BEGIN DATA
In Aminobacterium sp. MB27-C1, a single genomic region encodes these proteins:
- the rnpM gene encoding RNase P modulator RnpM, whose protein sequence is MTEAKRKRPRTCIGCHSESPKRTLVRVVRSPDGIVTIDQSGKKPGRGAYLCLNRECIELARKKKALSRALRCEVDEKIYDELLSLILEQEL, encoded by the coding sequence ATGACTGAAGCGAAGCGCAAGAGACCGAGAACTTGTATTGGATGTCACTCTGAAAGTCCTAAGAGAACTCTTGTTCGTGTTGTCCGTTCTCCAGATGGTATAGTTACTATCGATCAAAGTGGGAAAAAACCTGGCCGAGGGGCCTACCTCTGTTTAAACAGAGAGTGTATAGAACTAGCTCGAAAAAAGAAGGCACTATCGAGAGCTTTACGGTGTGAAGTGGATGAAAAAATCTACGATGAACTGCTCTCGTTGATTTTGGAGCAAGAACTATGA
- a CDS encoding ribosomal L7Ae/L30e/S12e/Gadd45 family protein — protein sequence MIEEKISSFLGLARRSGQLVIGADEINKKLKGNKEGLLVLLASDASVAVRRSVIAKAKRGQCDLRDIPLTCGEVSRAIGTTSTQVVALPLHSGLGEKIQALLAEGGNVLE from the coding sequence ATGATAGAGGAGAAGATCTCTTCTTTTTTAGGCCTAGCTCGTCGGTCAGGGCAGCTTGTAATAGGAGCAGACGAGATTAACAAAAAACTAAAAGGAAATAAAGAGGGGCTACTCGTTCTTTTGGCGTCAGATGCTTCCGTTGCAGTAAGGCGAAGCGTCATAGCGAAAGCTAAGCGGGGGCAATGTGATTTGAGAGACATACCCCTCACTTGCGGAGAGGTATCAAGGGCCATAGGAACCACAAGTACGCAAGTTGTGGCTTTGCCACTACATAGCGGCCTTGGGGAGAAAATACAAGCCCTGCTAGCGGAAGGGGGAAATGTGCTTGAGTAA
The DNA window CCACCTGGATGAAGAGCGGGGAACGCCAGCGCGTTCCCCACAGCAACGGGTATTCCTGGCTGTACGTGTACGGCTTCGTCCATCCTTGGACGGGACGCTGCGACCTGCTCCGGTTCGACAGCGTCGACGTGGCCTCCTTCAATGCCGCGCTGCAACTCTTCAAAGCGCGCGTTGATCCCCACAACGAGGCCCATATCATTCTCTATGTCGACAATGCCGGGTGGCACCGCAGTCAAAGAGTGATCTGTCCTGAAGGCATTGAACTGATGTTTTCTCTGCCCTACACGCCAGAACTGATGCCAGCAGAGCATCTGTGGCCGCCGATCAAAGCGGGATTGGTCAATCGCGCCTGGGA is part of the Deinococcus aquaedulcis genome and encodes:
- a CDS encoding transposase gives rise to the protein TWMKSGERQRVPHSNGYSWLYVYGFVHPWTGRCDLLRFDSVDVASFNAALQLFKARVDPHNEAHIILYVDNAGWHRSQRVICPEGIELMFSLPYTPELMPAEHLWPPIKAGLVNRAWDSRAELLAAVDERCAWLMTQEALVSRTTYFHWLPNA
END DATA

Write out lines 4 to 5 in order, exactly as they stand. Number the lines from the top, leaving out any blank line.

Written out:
The DNA window CCACCTGGATGAAGAGCGGGGAACGCCAGCGCGTTCCCCACAGCAACGGGTATTCCTGGCTGTACGTGTACGGCTTCGTCCATCCTTGGACGGGACGCTGCGACCTGCTCCGGTTCGACAGCGTCGACGTGGCCTCCTTCAATGCCGCGCTGCAACTCTTCAAAGCGCGCGTTGATCCCCACAACGAGGCCCATATCATTCTCTATGTCGACAATGCCGGGTGGCACCGCAGTCAAAGAGTGATCTGTCCTGAAGGCATTGAACTGATGTTTTCTCTGCCCTACACGCCAGAACTGATGCCAGCAGAGCATCTGTGGCCGCCGATCAAAGCGGGATTGGTCAATCGCGCCTGGGA is part of the Deinococcus aquaedulcis genome and encodes:
- a CDS encoding transposase gives rise to the protein TWMKSGERQRVPHSNGYSWLYVYGFVHPWTGRCDLLRFDSVDVASFNAALQLFKARVDPHNEAHIILYVDNAGWHRSQRVICPEGIELMFSLPYTPELMPAEHLWPPIKAGLVNRAWDSRAELLAAVDERCAWLMTQEALVSRTTYFHWLPNA